Purdue IT maintains many different resources for computation. Here is a brief introduction to current computational resources. More information and detailed documentation are available for each resource listed below.
Negishi is a Community Cluster optimized for communities running traditional, tightly-coupled science and engineering applications. Negishi is being built through a partnership with Dell and AMD over the summer of 2022. Negishi consists of Dell compute nodes with two 64-core AMD Epyc "Milan" processors (128 cores per node) and 256 GB of memory. All nodes have 100 Gbps HDR Infiniband interconnect and a 6-year warranty.
Geddes is a Community Composable Platform optimized for composable, cloud-like workflows that are complementary to the batch applications run on Community Clusters. Funded by the National Science Foundation under grant OAC-2018926, Geddes consists of Dell compute nodes with two 64-core AMD Epyc "Rome" processors (128 cores per node)
Bell is a Community Cluster optimized for communities running traditional, tightly-coupled science and engineering applications. Bell is being built through a partnership with Dell and AMD over the summer of 2020. Bell consists of Dell compute nodes with two 64-core AMD Epyc "Rome" processors (128 cores per node) and 256 GB of memory. All nodes have 100 Gbps HDR Infiniband interconnect and a 6-year warranty.
Anvil will be a powerful new supercomputer in 2021 hosted at Purdue through a $10M NSF grant to provide advanced computing capabilities to support a wide range of computational and data-intensive research spanning from traditional high-performance computing to modern artificial intelligence applications.
Deployed in 2019, Weber is Purdue's specialty high performance computing cluster for data, applications, and research which are covered by export control regulations such as EAR, ITAR, or requiring compliance with the NIST SP 800-171. Weber consists of Dell compute nodes with two 64-core AMD EPYC 7713 processors, and Dell GPU nodes with two 8-core Intel Xeon 4110 processors and a Tesla V100 GPU All nodes have 56 Gbps EDR Infiniband interconnect.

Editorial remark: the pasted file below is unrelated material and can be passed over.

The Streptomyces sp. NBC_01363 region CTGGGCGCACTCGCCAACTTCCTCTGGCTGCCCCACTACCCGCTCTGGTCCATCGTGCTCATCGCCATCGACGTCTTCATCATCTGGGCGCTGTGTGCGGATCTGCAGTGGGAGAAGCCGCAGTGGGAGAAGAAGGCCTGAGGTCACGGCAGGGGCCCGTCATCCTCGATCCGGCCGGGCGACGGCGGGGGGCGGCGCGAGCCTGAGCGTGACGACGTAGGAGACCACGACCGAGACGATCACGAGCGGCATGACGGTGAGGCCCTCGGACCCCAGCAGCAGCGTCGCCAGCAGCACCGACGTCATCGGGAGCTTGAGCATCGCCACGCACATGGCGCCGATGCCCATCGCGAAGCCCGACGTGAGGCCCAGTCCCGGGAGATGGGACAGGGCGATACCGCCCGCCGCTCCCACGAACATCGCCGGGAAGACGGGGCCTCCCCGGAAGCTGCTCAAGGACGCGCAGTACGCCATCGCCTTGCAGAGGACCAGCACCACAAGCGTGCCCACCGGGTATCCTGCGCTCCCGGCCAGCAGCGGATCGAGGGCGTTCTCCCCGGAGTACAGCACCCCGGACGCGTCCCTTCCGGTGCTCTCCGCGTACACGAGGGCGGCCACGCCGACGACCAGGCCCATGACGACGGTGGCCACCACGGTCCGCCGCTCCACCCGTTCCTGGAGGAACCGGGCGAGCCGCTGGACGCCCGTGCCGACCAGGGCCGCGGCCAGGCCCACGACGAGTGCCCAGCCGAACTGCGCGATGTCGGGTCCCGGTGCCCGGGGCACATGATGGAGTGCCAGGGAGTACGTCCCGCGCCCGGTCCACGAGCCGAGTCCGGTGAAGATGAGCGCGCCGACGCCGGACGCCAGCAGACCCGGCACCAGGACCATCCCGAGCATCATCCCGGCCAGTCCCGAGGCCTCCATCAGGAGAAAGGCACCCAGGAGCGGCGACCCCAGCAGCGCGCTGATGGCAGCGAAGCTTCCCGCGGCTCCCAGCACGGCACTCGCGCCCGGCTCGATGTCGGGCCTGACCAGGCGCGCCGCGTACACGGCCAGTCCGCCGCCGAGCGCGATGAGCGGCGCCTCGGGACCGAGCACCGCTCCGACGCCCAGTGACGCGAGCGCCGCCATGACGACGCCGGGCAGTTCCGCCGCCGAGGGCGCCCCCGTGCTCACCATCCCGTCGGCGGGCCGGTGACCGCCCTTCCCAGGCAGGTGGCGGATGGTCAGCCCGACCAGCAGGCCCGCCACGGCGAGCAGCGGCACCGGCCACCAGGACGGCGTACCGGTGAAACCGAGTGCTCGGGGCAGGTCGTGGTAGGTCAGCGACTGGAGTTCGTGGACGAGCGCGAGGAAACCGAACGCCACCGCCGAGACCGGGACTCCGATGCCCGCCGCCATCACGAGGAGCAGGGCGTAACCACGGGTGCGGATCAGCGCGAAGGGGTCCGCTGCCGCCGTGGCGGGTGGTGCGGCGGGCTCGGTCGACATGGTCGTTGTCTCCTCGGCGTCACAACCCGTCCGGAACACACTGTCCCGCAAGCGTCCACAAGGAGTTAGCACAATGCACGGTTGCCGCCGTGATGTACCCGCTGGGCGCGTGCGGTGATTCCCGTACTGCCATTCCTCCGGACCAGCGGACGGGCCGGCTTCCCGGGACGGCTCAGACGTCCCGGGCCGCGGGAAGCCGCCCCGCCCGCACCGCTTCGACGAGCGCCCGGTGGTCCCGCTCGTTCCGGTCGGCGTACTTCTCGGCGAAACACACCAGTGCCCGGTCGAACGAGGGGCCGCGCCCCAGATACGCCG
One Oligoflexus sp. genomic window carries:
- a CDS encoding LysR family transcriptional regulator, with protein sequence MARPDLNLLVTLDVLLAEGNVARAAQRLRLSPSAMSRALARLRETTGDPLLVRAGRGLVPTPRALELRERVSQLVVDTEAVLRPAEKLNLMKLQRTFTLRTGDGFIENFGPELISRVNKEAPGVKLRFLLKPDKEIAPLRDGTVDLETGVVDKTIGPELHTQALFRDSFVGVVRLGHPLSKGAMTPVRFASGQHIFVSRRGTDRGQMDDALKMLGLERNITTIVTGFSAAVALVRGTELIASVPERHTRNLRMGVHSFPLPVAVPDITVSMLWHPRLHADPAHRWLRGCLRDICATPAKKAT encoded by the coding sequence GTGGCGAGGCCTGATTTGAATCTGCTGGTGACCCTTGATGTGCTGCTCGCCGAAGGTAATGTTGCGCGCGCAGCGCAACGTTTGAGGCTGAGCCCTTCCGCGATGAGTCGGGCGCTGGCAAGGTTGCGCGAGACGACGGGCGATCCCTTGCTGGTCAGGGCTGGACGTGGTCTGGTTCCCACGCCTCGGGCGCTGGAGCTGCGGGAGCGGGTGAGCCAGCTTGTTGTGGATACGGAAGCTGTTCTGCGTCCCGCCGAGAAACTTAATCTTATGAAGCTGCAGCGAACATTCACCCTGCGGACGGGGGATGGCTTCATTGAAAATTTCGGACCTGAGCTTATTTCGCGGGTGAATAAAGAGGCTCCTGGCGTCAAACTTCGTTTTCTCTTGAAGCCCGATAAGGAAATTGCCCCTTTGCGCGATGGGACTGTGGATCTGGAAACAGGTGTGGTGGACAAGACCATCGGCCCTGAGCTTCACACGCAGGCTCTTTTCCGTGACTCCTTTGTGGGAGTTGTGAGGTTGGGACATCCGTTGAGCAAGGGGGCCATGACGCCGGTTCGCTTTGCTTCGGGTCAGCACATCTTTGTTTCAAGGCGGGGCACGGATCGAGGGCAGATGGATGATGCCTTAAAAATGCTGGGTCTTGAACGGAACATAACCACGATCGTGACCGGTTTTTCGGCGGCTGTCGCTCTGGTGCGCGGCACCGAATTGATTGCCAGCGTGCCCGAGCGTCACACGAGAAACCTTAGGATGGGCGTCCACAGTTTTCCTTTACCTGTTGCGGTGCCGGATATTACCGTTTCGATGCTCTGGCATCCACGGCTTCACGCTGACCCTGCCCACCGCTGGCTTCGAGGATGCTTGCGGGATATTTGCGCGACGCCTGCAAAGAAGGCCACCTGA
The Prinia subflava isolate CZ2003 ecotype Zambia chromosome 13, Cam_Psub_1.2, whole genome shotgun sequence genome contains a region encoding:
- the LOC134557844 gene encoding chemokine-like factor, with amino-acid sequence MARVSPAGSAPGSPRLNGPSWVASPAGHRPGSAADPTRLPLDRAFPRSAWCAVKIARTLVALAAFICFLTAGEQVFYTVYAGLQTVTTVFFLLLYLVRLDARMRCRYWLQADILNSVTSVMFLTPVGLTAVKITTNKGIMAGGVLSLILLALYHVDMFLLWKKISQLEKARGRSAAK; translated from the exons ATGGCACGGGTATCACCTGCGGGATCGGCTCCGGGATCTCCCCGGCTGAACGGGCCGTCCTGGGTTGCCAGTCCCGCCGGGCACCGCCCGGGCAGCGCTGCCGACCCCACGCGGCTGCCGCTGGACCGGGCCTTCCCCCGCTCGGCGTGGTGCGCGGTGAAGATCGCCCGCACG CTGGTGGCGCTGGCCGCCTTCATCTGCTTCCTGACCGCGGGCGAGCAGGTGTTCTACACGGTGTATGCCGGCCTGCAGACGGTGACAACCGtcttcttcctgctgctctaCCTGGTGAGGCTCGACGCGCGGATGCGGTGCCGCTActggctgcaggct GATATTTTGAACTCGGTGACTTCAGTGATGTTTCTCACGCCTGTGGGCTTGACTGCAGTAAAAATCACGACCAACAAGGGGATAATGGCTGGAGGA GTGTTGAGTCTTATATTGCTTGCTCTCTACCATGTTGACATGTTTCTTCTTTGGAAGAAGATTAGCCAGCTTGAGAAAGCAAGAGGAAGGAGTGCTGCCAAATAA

Gilbreth is a new type of addition to Purdue's Community Clusters, designed specifically for applications which are able to take advantage of GPU accelerators. While applications must be specially-crafted to use GPUs, a GPU-enabled application can often run many times faster than the same application could on general-purpose CPUs. Due to the increased cost of GPU-equipped nodes, Gilbreth is being offered with some new purchase options to allow for shared access at a lower price point than the full cost of a node.
The Scholar cluster is open to Purdue instructors from any field whose classes include assignments that could make use of supercomputing: from high-end graphics rendering and weather modeling, to simulating millions of molecules and exploring masses of data, to understanding the dynamics of social networks.
Hammer is optimized for Purdue's communities utilizing loosely-coupled, high-throughput computing. Hammer was initially built through a partnership with HP and Intel in April 2015. Hammer was expanded again in late 2016. Hammer will be expanded annually, with each year's purchase of nodes to remain in production for 5 years from their initial purchase.